Peter McPhee’s scrupulously researched book poses a question I had not beforehand considered: just how French was the French Revolution? It is a question that has to be approached from numerous angles.
Intellectually, its origins lay in the American Revolution, the philosophy of the Genevan Jean-Jacques Rousseau and the British creation of a constitutional monarchy after the events of 1688.
Then there is the difference between Paris and the rest of France. Was it a Parisian Revolution, foisted on the rest of the country? Perhaps even more telling than, say, the resistance in the Vendée is the fact that during the counter-revolutionary Terror, Marseilles was renamed “Sans Nom”, “Without Name”.
What had united France? Technically, the monarchy, although more influential was the Catholic Church. McPhee discusses the requisition of church bells for armaments, and evokes a suddenly silent French countryside. The statistics are astonishing. A quarter of all priests – as many of 40,000 – emigrated.
McPhee is particularly good on popular culture during the Revolution. The explosion of newspapers and songs further bound together the often disparate groups with competing grievances.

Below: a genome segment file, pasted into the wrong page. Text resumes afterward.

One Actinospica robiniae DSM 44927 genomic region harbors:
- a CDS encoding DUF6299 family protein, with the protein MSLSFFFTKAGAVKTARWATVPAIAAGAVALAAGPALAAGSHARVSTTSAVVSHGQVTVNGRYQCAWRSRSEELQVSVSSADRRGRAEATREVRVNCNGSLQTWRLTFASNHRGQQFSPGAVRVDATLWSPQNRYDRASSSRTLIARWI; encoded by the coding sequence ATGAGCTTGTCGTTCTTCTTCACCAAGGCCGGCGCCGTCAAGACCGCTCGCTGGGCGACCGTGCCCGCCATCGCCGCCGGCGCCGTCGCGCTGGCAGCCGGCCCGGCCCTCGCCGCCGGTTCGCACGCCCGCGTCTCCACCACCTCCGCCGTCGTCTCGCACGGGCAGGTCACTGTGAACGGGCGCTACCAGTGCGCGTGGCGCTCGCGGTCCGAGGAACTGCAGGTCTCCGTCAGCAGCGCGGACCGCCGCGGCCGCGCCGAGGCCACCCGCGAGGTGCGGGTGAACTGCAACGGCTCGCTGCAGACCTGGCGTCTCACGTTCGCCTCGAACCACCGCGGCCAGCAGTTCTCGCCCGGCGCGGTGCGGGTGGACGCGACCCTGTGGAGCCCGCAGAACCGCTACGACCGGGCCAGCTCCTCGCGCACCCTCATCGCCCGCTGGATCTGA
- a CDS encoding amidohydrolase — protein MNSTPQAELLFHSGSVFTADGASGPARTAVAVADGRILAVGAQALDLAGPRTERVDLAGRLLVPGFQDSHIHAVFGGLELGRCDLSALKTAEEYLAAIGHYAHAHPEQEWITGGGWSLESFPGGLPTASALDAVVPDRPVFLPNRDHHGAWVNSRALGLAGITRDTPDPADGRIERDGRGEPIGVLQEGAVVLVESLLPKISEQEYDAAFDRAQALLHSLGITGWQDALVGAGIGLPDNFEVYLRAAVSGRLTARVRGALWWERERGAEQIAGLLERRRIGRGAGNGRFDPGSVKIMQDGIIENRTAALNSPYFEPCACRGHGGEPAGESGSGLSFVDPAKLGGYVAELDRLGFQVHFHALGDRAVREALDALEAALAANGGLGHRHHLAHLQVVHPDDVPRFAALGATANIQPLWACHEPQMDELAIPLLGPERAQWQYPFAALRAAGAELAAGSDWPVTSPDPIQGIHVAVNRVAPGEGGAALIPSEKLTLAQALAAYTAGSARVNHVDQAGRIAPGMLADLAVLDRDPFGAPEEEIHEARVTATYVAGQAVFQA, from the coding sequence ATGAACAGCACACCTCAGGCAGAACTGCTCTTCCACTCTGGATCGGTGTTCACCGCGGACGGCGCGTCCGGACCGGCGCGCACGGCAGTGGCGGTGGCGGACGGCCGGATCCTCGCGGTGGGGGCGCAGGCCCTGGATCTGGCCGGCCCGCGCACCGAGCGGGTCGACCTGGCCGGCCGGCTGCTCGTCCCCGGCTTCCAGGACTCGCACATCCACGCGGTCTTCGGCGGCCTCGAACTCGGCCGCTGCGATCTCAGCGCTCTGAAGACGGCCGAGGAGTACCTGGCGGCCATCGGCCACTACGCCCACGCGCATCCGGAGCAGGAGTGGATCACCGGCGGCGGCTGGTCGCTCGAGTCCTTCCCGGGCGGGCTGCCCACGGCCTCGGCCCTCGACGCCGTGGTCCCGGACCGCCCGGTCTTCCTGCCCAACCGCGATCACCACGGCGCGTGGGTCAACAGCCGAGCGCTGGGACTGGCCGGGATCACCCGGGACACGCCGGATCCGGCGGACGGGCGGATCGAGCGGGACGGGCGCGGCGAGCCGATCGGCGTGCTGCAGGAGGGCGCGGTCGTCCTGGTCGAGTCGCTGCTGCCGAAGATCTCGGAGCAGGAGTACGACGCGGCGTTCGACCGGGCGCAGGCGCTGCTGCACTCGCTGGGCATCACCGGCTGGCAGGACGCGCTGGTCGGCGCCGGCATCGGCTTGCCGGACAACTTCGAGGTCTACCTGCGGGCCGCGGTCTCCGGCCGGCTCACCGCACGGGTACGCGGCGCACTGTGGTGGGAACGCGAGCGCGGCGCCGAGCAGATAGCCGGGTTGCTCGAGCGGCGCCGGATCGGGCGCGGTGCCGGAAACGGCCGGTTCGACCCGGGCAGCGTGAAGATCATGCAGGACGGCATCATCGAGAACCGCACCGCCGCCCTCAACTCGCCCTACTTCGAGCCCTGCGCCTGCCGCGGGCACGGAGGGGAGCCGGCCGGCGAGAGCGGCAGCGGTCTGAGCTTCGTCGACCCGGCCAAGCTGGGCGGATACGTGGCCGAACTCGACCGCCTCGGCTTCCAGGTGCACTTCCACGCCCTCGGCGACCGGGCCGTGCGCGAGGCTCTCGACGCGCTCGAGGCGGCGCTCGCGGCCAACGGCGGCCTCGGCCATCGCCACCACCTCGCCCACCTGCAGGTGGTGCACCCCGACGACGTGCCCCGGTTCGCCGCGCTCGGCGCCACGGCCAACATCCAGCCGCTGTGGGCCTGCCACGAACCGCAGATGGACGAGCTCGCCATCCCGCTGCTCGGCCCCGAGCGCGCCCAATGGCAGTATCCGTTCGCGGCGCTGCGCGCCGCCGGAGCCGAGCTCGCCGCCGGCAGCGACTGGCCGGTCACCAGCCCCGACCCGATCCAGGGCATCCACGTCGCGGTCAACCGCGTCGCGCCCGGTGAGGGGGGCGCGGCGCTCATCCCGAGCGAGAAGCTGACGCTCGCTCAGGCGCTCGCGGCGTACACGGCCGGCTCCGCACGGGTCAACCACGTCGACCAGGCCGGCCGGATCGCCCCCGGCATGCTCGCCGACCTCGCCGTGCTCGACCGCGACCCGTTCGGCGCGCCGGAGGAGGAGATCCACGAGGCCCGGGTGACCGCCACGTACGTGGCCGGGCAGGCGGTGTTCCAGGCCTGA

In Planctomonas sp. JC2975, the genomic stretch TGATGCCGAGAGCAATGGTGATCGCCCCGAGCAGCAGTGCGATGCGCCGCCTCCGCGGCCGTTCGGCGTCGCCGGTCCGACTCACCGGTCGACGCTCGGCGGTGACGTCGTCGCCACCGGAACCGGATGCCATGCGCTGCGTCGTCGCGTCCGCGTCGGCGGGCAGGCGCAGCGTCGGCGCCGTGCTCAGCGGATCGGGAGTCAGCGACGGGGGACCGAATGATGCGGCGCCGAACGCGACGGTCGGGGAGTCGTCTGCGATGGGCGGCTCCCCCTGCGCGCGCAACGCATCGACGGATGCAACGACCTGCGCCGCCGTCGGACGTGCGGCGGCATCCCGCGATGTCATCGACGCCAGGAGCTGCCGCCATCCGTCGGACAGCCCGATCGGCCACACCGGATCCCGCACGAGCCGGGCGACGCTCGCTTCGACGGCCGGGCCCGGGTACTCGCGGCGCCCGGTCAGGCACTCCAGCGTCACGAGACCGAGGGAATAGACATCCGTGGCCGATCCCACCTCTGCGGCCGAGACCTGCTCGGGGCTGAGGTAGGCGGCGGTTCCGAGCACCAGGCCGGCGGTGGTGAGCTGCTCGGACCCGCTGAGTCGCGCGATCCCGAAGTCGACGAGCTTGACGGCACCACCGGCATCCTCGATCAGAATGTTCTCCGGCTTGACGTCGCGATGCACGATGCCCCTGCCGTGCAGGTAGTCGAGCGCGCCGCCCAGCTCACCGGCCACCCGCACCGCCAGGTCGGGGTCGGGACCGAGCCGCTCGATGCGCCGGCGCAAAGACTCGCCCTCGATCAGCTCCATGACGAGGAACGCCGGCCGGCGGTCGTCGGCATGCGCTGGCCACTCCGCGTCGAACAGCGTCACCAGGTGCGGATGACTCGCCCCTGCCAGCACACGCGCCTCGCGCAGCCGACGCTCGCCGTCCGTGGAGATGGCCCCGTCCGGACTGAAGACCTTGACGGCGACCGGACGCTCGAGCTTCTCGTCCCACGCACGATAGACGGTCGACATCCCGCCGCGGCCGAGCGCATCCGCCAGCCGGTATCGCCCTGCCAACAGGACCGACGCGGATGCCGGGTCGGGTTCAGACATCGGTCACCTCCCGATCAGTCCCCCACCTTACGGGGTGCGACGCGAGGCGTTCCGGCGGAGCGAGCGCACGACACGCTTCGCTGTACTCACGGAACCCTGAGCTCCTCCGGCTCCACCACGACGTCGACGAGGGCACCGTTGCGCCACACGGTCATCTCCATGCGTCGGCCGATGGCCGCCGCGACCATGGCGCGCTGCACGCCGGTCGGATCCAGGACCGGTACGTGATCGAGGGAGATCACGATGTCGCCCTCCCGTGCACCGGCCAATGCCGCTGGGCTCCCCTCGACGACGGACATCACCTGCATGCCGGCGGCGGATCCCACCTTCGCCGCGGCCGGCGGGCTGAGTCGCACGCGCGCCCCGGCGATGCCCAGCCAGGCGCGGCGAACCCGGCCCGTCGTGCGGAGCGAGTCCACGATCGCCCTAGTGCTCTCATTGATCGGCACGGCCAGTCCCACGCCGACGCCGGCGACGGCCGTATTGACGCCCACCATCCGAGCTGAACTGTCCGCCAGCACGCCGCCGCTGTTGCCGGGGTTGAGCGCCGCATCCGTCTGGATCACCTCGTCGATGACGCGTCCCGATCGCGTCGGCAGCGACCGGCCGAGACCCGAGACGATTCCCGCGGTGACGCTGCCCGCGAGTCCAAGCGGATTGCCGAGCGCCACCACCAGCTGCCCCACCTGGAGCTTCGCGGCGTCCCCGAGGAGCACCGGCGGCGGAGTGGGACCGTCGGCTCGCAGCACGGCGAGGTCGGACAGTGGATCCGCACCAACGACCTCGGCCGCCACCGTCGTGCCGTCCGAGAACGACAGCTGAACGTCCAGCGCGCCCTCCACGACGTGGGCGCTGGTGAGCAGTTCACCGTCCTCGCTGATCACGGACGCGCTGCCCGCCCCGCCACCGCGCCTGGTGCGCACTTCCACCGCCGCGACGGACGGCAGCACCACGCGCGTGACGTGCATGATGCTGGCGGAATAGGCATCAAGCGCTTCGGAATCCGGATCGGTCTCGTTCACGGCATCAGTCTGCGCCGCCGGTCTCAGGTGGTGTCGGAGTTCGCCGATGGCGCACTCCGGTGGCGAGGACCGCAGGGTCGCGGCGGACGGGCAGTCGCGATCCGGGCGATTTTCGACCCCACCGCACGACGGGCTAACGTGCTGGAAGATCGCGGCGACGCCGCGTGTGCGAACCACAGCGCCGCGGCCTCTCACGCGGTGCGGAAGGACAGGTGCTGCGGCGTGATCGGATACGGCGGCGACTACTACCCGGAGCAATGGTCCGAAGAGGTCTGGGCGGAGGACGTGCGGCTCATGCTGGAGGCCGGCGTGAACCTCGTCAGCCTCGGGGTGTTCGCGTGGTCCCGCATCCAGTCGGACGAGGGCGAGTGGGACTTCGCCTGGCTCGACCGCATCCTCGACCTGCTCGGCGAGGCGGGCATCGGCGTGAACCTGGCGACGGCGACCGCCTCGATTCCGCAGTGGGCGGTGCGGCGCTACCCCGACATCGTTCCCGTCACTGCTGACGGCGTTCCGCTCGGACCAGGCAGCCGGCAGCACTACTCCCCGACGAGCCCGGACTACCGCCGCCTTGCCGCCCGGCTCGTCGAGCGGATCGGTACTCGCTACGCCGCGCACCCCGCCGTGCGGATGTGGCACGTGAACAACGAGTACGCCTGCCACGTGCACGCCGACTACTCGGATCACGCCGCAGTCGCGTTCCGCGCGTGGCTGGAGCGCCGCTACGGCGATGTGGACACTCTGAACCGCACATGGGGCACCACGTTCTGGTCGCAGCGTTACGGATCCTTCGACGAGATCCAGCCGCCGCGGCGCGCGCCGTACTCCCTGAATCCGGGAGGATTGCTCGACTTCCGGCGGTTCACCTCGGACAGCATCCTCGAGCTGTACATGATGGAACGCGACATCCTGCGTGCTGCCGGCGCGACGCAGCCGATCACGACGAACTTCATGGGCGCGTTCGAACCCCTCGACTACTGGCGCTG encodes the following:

It is almost de rigueur for histories of the Revolution to quote Zhou Enlai’s maxim about it being “too soon” to know its influence; and McPhee wisely forgoes it for Mao: “A revolution is not a dinner party, or writing an essay, or painting, or doing embroidery; it cannot be so refined, so leisurely and gentle, so temperate, kind, courteous, restrained and magnanimous.”
McPhee has a keen eye for the telling anecdote. My favourite was the production of Calderon’s Life is a Dream in Bordeaux, where the audience became furious when the actor Auroch spoke the line: “Long live our noble king!” All 86 members of the company were arrested, and Auroch sent to the guillotine, all the while maintaining “But it was in my part!”